“Never be afraid to try. The ark was made by amateurs and the pros built the Titanic.”
Steven Tyler’s Mom
After 20 years as a personal trainer, I discovered at least half of the population is holding onto secret wishes. The conversation would usually go like this: “Are there any athletic goals or aspirations you have ever thought you might like to try?” “Oh, yes, a marathon. But I’ve never even said that out loud before!” “Ok. Cool. Do you run?” “Never.” “Well, we have much to do. Let’s get busy!”
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I love the Olympics! It doesn’t matter the nation, sport or season, every two years I get obsessed. If you’re calling me to go out, don’t bother; if you want to spend time with me, park it on the couch and no talking except during commercial breaks! When the two weeks are up, the torch extinguished and regular snoozefest programming returns, I literally slump. Several of my friends also go through the Post-Olympic depression knowing that many cool sports, that we’ve become addicted to, like Bi-athalonand Snowboard-Cross, we just won’t see for another four years. The separation is difficult.
But the great thing I find about each and every Olympics is how much harder I begin to train in my own workouts. That’s not to say that I get delusions of grandeur and start pumping iron five days a week, three hours a day. It’s simply watching graceful individuals with purpose, dedication and discipline inspire me to emulate those qualities within myself and it starts coming out in my workouts first. It’s not that I consciously even intend to work harder and better; but I get to the end of my planned workout and I have given it my all and it has left me in a better place than when I started.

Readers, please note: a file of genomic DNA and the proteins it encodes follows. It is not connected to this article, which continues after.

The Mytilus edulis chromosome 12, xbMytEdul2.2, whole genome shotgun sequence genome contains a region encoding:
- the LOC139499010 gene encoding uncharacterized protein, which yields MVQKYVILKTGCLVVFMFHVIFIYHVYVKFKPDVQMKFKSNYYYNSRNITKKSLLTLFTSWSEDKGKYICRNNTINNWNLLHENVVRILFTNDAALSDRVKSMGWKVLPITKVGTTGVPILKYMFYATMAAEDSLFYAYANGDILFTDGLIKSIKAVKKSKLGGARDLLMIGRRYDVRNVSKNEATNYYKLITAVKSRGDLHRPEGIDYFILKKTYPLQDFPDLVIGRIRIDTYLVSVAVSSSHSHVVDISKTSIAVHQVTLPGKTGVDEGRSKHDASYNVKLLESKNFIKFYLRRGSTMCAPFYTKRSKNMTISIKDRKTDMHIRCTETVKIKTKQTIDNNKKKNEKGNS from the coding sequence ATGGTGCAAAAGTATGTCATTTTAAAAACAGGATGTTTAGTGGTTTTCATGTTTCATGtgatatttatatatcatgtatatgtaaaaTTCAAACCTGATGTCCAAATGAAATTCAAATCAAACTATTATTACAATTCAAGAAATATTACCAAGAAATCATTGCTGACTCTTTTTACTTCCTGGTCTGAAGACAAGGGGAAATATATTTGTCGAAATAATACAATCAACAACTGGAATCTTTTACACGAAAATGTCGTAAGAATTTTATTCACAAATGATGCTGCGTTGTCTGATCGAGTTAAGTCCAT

It’s true that the Olympics like church is often beset by scandal, corruption and politics. But the true Olympic spirit burns so brightly that it casts all those petty incidents into the shadows and the world is drawn together in a celebration of camaraderie and the best we have to offer each other. It doesn’t matter that I can’t pronounce the name of the athlete who just went off pace by a fraction of a second and is brought to tears, my heart breaks just the same. I yell encouraging “coach-like words” from my perch on my cushions as I see two athletes battling it out, both exemplary and both flawless – it doesn’t matter that they don’t speak my language or that they can’t hear me through the screen. The elation I feel as I do a victory lap around my living room having just watched someone achieve absolute perfection and a world record leaves me feeling like I’ve just won the gold. It doesn’t matter if they’re from my home or not.
This great spectacle of empathy allows us to celebrate the triumphs and lows of the individual, but it draws us together in one world of experience. And that is magical! And while I will be sad when the closing ceremonies turn the lights out on the athletes partying on the stadium floor, I will have been enriched by witnessing others strive to be their absolute best, not just to themselves, but to their fellow competitors, to the dogs of Sochi and to the human race!